Westminster Abbey is one of the most iconic places in London. Here is our review of the cathedral and what you can see when tour the abbey.
The history of Westminster Abbey…
We are fairly certain that some kind of monastic community existed on where Westminster Abbey now stands since the tenth-century, while local legend go back even further. The tomb of King Sebert, a seventh-century King of Essex, purportedly lies in the Abbey, but most most historians are somewhat doubtful that these are his remains.
Edward the Confessor built a new church on the site, and it was consecrated on December 28, 1065, just a few days before the king’s death. Almost immediately it became the site where English kings were crowned – Edward’s successor Harold Godwinsson probably had his coronation there, and William the Conqueror definitely had his on Christmas Day, 1066.
Since the building’s role as a monastery has been overshadowed as a centre of royal power – nearly every coronation of an English or British monarch has taken place here. In the mid-thirteenth century Henry III had Westminster Abbey rebuilt (tearing down everything but the Nave) in the Gothic style. His son, Edward I, added to with a coronation chair, which you can see within St Georges Chapel at the west end of the Nave.
The royal connection saved Westminster Abbey from destruction during Henry VIII’s Dissolution of the Monasteries. Until the 18th century it was also the final resting place to many monarchs, including Queen Elizabeth I and Mary, Queen of Scots.
Some interesting facts about Westminster Abbey
– Over 3,000 people are buried at Westminster Abbey. You can see about 600 tombs and monuments that can be found throughout the abbey
– Starting with Geoffrey Chaucer, a section of the Abbey known as Poet’s Corner is the final resting place for many of the country’s greatest literary figures including Lord Byron, Samuel Taylor Coleridge, Charles Dickens, T. S. Eliot and Jane Austen.
– Westminster Abbey is also home to the oldest door in England. Located near the Chapter House, the Anglo-Saxon door is dated to about 1050.
– Walking through the Abbey you will find many of the tombs and monuments have been marked with graffiti or have had gems and other precious objects removed from them. Some tombs have even had bones removed from them. his damage itself is often hundreds of years old, as some of the Abbey’s countless visitors have decided to leave their own mark on the historical site.
Exploring Westminster Abbey
The abbey remains one of the “must-see” medieval and early modern venues while visiting London. Make sure to allot time to properly tour the abbey. It’s not something you want to rush through; there is so much to see. We were at the abbey during a particularly busy time so regular tours with a guide were cancelled. If you’re overwhelmed, there is a phone handset tour you can take narrated by Jeremy Irons! It’s the usual as with most touristy places where you punch in a number and you’re given a description and story about the area or object you’re viewing. We found it useful and it’s free. One point to note: there is no picture taking permitted inside the abbey except in the Cloisters, the Chapter House and College Gardens. The reasons given are that flash photography is bad for conservation and picture taking also holds up movement in the abbey when there are large crowds. Lastly, the abbey is concerned about how the pictures may be portrayed or that they may be used for commercial purposes without consent. Don’t despair! This didn’t deter us or dampen our enjoyment of the tour – we still managed to take many pictures in the permitted areas. Believe us, you won’t be at a loss for photos.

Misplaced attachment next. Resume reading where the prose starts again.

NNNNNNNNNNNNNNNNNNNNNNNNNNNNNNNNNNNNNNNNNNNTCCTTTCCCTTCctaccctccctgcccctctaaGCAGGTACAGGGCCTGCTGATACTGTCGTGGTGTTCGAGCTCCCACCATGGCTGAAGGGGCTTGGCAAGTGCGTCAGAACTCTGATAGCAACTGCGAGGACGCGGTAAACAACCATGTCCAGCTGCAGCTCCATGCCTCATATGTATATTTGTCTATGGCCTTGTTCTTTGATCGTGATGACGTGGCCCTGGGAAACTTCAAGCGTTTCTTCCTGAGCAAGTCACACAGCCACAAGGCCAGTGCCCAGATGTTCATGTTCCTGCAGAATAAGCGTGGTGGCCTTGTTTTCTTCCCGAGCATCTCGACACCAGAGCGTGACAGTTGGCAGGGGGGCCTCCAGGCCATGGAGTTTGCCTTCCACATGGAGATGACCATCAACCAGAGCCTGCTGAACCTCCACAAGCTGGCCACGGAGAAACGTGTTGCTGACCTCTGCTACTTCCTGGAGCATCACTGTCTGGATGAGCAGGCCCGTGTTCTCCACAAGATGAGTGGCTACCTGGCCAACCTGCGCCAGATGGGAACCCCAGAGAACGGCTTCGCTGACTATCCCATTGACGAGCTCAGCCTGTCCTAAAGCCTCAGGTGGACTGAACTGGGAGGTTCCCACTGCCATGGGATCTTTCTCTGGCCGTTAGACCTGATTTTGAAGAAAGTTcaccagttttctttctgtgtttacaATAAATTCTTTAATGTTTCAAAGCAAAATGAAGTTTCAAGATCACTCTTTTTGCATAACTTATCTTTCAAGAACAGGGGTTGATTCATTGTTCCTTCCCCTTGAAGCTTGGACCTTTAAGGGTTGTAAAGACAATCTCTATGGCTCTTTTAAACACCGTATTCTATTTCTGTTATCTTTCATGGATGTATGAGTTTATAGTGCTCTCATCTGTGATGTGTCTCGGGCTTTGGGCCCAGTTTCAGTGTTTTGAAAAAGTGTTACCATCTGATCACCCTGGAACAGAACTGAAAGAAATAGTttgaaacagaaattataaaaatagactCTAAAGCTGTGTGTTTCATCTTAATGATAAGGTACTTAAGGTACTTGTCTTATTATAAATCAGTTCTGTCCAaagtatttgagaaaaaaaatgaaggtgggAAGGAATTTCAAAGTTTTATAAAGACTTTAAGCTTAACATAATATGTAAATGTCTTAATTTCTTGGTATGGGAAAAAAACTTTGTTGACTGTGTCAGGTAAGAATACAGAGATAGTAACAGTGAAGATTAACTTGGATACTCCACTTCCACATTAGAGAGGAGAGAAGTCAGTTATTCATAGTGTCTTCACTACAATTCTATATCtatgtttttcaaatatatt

For myself (Sandra), I really loved the tombs of Mary Queen of Scots and Elizabeth I. Elizabeth’s tomb cost £1485 to erect at the time and apparently, her exact likeness is on the effigy because a death mask was used in its creation. She is the final English monarch to have a tomb erected above her at the abbey. Mary wasn’t initially buried at the abbey but her son, James VI Scotland/James I of England had her moved there in 1612. The details of the tombs are absolutely incredible and works of art.
I also loved the raised tombs of the Kings as I walked around the abbey – especially that of Edward I, Edward III and Richard II. It was just amazing to be able to stand next to them. Sadly, you can’t see Edward the Confessor’s tomb clearly, he is hidden away behind others because the area is under conservation at the moment.
Poet’s Corner is another “must-see” area of the abbey if you’re a literary fan. I’m an avid reader of English literature so seeing Dickens, Austen and Chaucer’s names there filled me with complete awe.
Peter and I were invited to partake in a candlelight Easter Mass and Vigil at the abbey in the evening following our tour. I have to say it was one of my favourite experiences since I’ve moved to England. While surrounded by the tombs of English Kings, Queens, poets, and actors, and the place of coronations and royal weddings, you get to hear the choir sing lovely music. It was like no Mass I have been to before; it was stunning. We were fortunate to have seats directly behind the choir and a good view of the service. The choir was amazing; such beautiful voices. It will remain one of the most memorable evenings of my life. If you are ever given such and opportunity, count yourself lucky. It’s truly unforgettable.
For more information about Wesminster Abbey, please visit: www.westminster-abbey.org
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